Just how do you follow up a phenomenal bestseller like Girl on the Train? Any author would find it difficult, but when said phenomenon was your first stab at writing a thriller, the prospect of a second one can probably be a bit daunting.
How does Paula Hawkins do it? By doing something completely different.
The most obvious difference is that Girl on the Train was a first-person narrative, told from the point of view of three different women, while Hawkins’ second thriller Into The Water uses multiple viewpoints (I lost count at ten) and switches between first and third person.
There are some downsides to this approach. Most obviously, it’s a little confusing. The short chapters associated with thrillers of this type, and the switching of viewpoints, means that within the first seventy pages or so, we’ve been introduced to a LOT of people.
Each chapter is helpfully headed up with the name of the character we’re inhabiting at that point, but after their first introduction they are subsequently only introduced with their first name. I’d have found last names helpful for a little longer, just so I could keep track or just who was related to who.
However, there are some plus sides too. We quickly explore the community of Beckford and it helps push the plot forward at a good speed and adds to the paranoia and intrigue of the overriding mystery.
Speaking of the plot… what is it?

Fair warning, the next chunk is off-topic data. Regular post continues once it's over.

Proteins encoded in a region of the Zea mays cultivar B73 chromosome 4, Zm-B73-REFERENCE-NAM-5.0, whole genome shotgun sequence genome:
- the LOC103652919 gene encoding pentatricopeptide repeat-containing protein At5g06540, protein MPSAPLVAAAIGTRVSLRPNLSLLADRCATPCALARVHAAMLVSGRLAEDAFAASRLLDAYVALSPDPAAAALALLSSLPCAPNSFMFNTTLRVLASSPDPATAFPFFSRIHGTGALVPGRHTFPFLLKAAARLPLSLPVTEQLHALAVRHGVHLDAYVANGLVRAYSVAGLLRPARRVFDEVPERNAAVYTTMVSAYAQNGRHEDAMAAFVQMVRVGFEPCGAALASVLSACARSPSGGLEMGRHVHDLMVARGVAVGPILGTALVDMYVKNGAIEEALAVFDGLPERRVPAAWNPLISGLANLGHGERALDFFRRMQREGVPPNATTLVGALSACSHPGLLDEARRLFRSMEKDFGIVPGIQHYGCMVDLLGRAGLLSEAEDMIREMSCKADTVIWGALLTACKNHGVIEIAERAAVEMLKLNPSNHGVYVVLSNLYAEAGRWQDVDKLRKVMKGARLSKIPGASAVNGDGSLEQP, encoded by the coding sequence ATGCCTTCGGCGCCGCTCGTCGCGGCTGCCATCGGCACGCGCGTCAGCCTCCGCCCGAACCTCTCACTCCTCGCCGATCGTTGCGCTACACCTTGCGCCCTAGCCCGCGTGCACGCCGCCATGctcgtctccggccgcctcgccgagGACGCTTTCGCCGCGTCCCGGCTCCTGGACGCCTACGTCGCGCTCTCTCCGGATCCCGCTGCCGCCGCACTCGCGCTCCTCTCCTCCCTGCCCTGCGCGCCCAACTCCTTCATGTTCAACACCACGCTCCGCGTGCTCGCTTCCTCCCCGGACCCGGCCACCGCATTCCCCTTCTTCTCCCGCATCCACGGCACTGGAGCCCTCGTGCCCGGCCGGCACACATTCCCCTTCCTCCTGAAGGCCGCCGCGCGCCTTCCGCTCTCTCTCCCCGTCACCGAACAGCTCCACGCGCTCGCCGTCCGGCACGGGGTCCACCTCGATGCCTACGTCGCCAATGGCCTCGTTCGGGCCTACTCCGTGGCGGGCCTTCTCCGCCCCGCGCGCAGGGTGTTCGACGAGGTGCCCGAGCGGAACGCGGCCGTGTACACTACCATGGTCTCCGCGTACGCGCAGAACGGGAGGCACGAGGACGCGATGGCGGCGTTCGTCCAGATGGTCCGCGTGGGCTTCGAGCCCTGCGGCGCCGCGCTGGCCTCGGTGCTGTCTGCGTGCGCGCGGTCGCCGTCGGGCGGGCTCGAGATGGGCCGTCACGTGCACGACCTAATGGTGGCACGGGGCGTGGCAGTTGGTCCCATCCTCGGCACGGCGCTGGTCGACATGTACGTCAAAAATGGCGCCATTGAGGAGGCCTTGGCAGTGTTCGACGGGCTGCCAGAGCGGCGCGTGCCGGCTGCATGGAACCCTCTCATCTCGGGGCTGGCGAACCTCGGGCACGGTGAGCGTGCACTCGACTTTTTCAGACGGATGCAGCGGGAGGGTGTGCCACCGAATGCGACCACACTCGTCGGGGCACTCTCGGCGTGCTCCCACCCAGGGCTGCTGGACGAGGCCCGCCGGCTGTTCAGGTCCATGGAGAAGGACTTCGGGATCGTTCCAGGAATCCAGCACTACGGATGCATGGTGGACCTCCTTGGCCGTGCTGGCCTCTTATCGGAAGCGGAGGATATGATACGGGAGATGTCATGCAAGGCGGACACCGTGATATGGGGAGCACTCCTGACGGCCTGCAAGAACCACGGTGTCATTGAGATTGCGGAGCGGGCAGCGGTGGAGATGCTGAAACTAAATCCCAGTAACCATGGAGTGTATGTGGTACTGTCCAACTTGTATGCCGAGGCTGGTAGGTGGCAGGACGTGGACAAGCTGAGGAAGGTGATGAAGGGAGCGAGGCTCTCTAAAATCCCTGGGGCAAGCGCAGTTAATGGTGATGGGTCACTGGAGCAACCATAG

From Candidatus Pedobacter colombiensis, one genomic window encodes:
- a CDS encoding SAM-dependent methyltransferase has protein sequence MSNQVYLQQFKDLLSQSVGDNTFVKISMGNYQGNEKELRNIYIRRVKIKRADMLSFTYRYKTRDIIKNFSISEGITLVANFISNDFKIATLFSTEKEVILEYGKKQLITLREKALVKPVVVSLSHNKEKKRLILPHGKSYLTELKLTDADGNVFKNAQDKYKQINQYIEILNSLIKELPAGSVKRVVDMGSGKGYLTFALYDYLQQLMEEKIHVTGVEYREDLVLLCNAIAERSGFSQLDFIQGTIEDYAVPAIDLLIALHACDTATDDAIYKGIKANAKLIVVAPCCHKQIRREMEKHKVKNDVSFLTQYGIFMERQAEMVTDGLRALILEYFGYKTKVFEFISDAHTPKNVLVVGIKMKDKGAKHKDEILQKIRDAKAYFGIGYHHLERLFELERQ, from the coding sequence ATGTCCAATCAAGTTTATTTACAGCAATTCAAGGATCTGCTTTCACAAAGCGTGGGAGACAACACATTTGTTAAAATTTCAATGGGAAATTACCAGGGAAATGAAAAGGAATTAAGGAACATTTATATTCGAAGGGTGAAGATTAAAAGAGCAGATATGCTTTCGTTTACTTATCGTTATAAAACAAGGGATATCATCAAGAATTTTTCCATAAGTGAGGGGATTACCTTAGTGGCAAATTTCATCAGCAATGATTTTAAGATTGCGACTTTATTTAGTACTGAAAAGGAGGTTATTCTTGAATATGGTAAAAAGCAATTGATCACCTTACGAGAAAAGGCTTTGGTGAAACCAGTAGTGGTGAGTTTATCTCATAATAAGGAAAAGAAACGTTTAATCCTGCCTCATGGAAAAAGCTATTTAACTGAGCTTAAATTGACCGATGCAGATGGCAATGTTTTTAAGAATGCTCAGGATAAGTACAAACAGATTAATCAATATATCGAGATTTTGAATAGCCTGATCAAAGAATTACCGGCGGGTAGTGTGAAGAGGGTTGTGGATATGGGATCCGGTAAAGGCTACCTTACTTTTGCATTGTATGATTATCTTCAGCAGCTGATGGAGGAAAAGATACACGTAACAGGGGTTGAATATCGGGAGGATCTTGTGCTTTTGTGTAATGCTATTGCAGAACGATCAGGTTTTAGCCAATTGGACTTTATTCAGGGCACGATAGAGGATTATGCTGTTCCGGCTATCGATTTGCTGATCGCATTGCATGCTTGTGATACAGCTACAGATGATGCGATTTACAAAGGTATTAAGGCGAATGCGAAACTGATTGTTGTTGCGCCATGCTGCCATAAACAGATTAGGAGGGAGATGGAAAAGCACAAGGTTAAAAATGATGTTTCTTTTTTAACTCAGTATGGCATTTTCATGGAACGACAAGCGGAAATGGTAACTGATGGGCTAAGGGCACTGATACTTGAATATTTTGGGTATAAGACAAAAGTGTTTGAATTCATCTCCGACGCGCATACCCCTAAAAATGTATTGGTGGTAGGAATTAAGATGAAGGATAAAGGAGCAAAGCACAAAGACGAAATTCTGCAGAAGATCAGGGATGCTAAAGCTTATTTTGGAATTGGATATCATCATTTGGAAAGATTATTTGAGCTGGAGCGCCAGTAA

Local woman Nel Abbott is found dead in a nearby river – the river itself has a long, sad history of women dying in it, a history that Nel was investigating for a book. A few weeks prior to Nel’s death a local girl Katie was also found dead in the same stretch of water.
Are their deaths connected? Were they both suicides? Is something more sinister going on? Something… supernatural?
The structure of the book means the mysteries come thick and fast, and so, subsequently, do the the revelations at the end of the book – some of them expected, some of them not.
Here’s the big question… Did I enjoy it?
It’s certainly a compelling, page-turning novel and I think better than Girl on the Train. Like it’s predecessor it will make a good adaptation from page to screen, although in the case of Into The Water, a television mini-series would probably work better.
The other big question, will it reach the same sales peak? Probably not. Although a better book, Girl on the Train had a cracking title and caught a wave of popularity that is almost impossible to recapture when it’s not a continuing series.
There’s a line in the book “When you hear hooves, you look for horses, but you can’t discount zebras.”
It’s a well-phrased line that made me think. Expect the unexpected. I was expecting not to enjoy Into The Water as much as I did. I was wrong.